Contiguous spread to deeper structures (eg, tendons, joints, or even bones) occurs in up to one third of individuals with M marinum infection.


In individuals with M marinum infection, a papule or bluish nodule develops at the inoculation site. Suppuration or ulceration appears at a later stage.

An ascending nodular lymphangitis develops in 25-50% of infected patients. This entity also is seen in other infectious etiologies, especially sporotrichosis, New World cutaneous leishmaniasis, nocardiosis, ulceroglandular form of tularemia, infections with other nontuberculous mycobacteria (eg, Mycobacterium chelonae, Mycobacterium fortuitum, Mycobacterium kansasii), various fungal infections (blastomycosis, histoplasmosis, cryptococcosis, coccidioidomycosis) and several pyogenic bacteria (Staphylococcus aureus, Streptococcus pyogenes, Burkholderia pseudomallei, Bacillusanthracis).

An upper extremity is affected in nearly 90% of persons with M marinum infection, mostly on the hands. See the image below.

Photograph of Mycobacterium marinum infection. Photograph of Mycobacterium marinum infection.

Deeper involvement, with tenosynovitis, septic arthritis, and osteomyelitis of the underlying bone, may be evident on examination.

Most patients with M marinum infection have a tuberculin skin test result between 5-9 mm of induration.

M marinum infection may present similarly to interstitial granuloma annulare.[4]


Infection is caused by inoculation with M marinum. Individuals at an increased risk for infection include the following:

  • Fishermen and fish-processing workers

  • Saltwater aquarium maintenance personnel

  • Home aquarium owners

  • Immunocompromised individuals


Potential complications include the following:

  • Persistent ulceration or suppuration

  • Osteomyelitis

  • Tenosynovitis

  • Arthritis

  • Disseminated infection

  • Amputation of involved digit



Differential Diagnoses



Laboratory Studies

The criterion standard for diagnosis is culture from the tissue biopsy. Cultures have been reported as positive in 70% to 80% of cases. At least a 4-mm skin punch biopsy or multiple biopsy specimens are recommended. M marinum is a nonmotile acid-fast bacillus (AFB) that grows in 2-3 weeks, with optimum growth on Lowenstein-Jensen medium at 30°C. Laboratory personnel should be notified in advance since AFB cultures mostly are carried at higher temperatures. Cultures should be observed for 6-12 weeks.[5]  A negative acid-fast stain does not rule out a non-tuberculous skin and soft tissue infection. Mycobacterial cultures are necessary to confirm or exclude the diagnosis.[6]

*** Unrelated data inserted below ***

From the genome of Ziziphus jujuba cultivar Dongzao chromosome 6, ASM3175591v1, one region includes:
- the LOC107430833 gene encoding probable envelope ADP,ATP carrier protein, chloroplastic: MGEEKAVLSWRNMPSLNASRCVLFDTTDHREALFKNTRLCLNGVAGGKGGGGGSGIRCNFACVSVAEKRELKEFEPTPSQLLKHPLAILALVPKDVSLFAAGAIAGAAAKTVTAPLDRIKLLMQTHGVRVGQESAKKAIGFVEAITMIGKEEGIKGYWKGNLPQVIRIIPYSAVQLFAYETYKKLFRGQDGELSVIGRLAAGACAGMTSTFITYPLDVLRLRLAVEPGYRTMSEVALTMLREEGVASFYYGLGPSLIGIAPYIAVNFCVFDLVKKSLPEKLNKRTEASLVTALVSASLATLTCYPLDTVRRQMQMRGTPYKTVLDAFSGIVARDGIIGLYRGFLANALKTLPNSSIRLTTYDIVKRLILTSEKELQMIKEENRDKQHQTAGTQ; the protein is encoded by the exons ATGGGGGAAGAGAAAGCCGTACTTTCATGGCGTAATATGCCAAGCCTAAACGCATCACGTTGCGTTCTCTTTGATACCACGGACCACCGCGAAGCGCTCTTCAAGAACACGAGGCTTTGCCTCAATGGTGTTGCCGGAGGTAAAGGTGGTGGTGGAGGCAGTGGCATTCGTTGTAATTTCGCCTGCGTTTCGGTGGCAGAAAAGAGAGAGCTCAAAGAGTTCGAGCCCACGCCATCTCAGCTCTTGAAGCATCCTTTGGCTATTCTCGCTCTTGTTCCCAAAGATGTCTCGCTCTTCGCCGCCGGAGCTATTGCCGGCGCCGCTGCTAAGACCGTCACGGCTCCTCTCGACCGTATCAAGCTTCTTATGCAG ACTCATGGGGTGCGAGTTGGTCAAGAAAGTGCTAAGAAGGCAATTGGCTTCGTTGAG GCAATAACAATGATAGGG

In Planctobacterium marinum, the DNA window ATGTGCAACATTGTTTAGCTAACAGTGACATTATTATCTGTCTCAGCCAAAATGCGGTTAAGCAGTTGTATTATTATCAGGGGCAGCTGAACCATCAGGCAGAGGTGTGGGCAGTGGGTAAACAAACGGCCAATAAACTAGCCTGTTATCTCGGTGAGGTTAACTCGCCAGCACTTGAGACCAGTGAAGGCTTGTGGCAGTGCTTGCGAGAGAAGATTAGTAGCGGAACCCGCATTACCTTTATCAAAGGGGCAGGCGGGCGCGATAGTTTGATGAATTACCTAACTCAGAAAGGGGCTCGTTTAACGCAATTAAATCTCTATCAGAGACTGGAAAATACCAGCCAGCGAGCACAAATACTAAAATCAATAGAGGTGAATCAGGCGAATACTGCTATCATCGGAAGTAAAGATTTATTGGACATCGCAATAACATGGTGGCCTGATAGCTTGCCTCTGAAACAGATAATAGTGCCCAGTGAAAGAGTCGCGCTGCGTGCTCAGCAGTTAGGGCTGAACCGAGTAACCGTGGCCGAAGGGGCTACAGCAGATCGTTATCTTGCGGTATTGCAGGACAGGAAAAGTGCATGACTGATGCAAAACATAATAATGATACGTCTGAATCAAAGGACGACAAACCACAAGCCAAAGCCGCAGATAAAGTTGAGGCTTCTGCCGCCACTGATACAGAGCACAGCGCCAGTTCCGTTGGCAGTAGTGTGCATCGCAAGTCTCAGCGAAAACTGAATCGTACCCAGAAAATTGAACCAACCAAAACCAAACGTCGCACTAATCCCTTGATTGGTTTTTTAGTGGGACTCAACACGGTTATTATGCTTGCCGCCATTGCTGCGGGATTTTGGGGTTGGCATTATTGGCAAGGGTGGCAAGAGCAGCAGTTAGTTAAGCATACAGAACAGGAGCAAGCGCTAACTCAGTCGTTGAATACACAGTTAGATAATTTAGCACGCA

M marinum is a photochromogen (Runyon group 1), producing a yellow pigment when exposed to light.

M marinum produces urease and catalase (weakly) but does not produce niacin or nitrate.

Polymerase chain reaction (PCR) amplification techniques using Mycobacterium genus-specific primers can be used to diagnose M marinum infection directly in the biopsy sample.

Tuberculin skin test using purified protein derivative is positive in 67% to 100% of cases.[7]

Quantiferon-TB Gold and enzyme-linked immunospot assay may be positive in M marinum infections.[7, 8]

Positive blood culture findings have also been reported in disseminated infections.[9]

The presence of granulomas on histopathology can be suggestive of non-tuberculous mycobacteria but the specificty is poor as many disease processes can cause granulmatous inflammation.[6]

Imaging Studies

First, obtain radiography of the affected area to evaluate for underlying osteomyelitis.

Obtain either MRI or CT scanning of the affected area if tenosynovitis or deeper infection is suspected, including osteomyelitis if the screening radiography findings are unrevealing. This would also be indicated in patients with prosthetic material from a previous injury.


Surgical drainage of skin lesions often is unnecessary. Deeper-structure infection may require surgical debridement.

Histologic Findings

Histologic findings often are nonspecific during the first 3 months of infection. An absence of epithelioid and multinuclear cells is not unusual in acute lesions. Younger lesions show epidermal hyperkeratosis, a mixed inflammatory response, or, possibly, frank suppuration. Older lesions may present as organized granuloma. Caseation is uncommon. Granulomatous inflammation is found in 76% of cases.[10]

The organisms are acid-fast and may have a transverse banding pattern. Ziehl-Neelsen staining of the skin tissue specimens is positive in 9% to 13% of localized cases but is more likely to show the organism in disseminated disease.[5]



Medical Care

The mainstay of treatment in M marinum infection is antimicrobial therapy.

In the absence of clinical trial data, current treatment guidelines recommend treatment with 2 antibiotics until 2 months after resolution of symptoms. The treatment duration typically is 3-4 months, longer if deeper structures are involved.{ref 51} The 2007 American Thoracic Society/Infectious Diseases Society of America (ATS/IDSA) statement recommends treatment with 2 active drugs until 1–2 months with ethambutol and macrolide combinations due to better efficacy and tolerability, and monotherapy can be considered with minimal disease.[11]  

The most commonly used antibiotic is clarithromycin according to several studies, and other alternatives include trimethoprim/sulfamethoxazole, linezolid, and tetracyclines. Routine susceptibility testing may be considered for isolates due to the potential for resistance to tetracyclines and fluroquinolones.[6]


Surgical Care

Surgical drainage of skin lesions may be unnecessary. Complicated infections with involvement of deeper structures may require surgery.